Origin: Dublin (Ireland)
Type: Single Malt Irish Whiskey
Ageing casks: Ex-Bourbon and ex-Wine
Additional coloring: No
Owner: Teeling Whiskey Company
Average price: € 90.00
Official website: teelingwhiskey.com
The fourth and final bottling in this series named after the family that contributed to the rebirth of the neighbourhood in which Teeling is based, in which the distillery explored the influence of fortified wines on the maturation of whiskeys from Cooley’s vast stock of casks.
10,000 bottles filled in 2020 from 2007 casks where to the initial maturation in ex-Bourbon was added a couple of years in casks that contained a little-known Portuguese white fortified wine, Carcavelos, decidedly a minority in the country’s production scenario.
A curiosity comes from the label, in which Carcavelos is erroneously referred to as White Port, something that has given rise to lively protests from the protection consortium which, quite rightly, only assigns the title of Port to wines produced in a specific area to which Carcavelos doesn’t belong.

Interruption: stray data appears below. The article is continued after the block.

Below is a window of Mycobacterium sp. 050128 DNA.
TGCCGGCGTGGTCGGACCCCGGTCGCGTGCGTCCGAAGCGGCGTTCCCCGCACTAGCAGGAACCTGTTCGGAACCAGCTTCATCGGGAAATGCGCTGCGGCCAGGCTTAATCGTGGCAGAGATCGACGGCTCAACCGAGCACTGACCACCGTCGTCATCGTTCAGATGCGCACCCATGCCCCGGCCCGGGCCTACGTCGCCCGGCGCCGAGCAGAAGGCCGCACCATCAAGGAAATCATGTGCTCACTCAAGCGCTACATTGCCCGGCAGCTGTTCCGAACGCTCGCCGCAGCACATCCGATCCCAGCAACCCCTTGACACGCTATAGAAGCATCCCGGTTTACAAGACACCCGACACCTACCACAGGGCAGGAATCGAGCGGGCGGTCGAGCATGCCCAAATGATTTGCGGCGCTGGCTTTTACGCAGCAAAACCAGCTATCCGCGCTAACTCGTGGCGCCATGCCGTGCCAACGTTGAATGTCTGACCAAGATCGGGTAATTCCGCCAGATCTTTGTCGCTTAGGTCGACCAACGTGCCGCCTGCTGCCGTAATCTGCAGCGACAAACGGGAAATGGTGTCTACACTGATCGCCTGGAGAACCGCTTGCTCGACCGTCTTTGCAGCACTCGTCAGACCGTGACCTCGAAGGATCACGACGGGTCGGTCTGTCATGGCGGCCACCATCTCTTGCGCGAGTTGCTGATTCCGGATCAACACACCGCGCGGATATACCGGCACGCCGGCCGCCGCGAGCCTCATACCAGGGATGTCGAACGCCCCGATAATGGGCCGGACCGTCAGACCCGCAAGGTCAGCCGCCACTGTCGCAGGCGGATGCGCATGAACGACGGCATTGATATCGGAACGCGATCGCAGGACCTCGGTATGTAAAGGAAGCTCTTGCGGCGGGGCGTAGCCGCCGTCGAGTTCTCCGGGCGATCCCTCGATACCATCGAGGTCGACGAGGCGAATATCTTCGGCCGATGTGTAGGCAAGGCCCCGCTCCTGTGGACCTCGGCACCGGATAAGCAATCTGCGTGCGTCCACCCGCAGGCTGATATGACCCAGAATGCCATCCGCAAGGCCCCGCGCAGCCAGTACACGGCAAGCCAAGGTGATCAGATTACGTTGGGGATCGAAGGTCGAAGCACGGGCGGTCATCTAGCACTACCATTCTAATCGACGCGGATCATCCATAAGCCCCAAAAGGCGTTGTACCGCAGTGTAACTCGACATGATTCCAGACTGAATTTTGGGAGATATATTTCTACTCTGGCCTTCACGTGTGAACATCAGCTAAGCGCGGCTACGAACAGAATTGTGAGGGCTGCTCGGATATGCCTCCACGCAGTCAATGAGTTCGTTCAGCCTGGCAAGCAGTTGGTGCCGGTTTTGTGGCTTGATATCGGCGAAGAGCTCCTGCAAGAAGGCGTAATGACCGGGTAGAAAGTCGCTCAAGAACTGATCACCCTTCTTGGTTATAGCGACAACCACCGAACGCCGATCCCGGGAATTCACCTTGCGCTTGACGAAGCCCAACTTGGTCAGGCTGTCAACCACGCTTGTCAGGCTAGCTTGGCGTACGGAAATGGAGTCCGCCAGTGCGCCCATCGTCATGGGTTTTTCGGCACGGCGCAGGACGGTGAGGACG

The initial approach to the nose in some respects makes me think of rum maturation, with notes of muscovado sugar, pear and lemon cream emerging first from the glass, along with a rather marked sulphurous streak. Dried fruit (orange, melon, apricot) also passes through the nostrils, with touches of acidity comparable to grapefruit juice. Flashes of cinnamon and coriander. Intense and pungent.
The palate is immediately warm and enveloping, with a well-balanced spiciness of pepper and cinnamon, placing more emphasis on fruit with pear, grapefruit, kiwi and currant, adding a cascade of muscovado sugar paste. Candied orange peel, almonds, a touch of aniseed and a slight herbaceous component in the background complete the picture, reintroducing the sulphurous vein that runs through the dram.
The finish is quite long with bitterish tendencies in which fruit, almonds, light touches of spice and vegetable notes return.
Two years in casks is hard to define as simple finishing, so much so that the influence of the Portuguese wine appears massive to the point of almost completely obscuring that of the bourbon. The end result is not exactly balanced but has several points of interest and is certainly neither boring nor easy, well embedded in the distillery’s philosophy.